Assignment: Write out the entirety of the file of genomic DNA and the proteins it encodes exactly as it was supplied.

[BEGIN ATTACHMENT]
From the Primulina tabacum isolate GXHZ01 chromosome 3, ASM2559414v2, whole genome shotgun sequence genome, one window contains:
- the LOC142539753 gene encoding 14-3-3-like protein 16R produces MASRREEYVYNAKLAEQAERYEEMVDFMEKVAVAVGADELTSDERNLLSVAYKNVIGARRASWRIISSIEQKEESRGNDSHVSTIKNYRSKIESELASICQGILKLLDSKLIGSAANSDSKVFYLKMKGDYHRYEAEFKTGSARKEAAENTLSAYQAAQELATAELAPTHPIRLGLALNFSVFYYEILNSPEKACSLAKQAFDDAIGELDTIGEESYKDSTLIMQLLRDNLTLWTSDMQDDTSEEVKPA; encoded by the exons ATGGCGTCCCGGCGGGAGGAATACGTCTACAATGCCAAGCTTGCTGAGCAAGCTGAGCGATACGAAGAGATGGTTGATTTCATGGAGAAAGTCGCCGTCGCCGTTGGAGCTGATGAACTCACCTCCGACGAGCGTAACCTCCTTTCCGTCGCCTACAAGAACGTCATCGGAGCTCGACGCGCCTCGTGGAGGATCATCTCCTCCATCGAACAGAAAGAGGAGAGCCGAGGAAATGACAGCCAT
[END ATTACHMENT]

From the Primulina tabacum isolate GXHZ01 chromosome 3, ASM2559414v2, whole genome shotgun sequence genome, one window contains:
- the LOC142539753 gene encoding 14-3-3-like protein 16R produces MASRREEYVYNAKLAEQAERYEEMVDFMEKVAVAVGADELTSDERNLLSVAYKNVIGARRASWRIISSIEQKEESRGNDSHVSTIKNYRSKIESELASICQGILKLLDSKLIGSAANSDSKVFYLKMKGDYHRYEAEFKTGSARKEAAENTLSAYQAAQELATAELAPTHPIRLGLALNFSVFYYEILNSPEKACSLAKQAFDDAIGELDTIGEESYKDSTLIMQLLRDNLTLWTSDMQDDTSEEVKPA; encoded by the exons ATGGCGTCCCGGCGGGAGGAATACGTCTACAATGCCAAGCTTGCTGAGCAAGCTGAGCGATACGAAGAGATGGTTGATTTCATGGAGAAAGTCGCCGTCGCCGTTGGAGCTGATGAACTCACCTCCGACGAGCGTAACCTCCTTTCCGTCGCCTACAAGAACGTCATCGGAGCTCGACGCGCCTCGTGGAGGATCATCTCCTCCATCGAACAGAAAGAGGAGAGCCGAGGAAATGACAGCCAT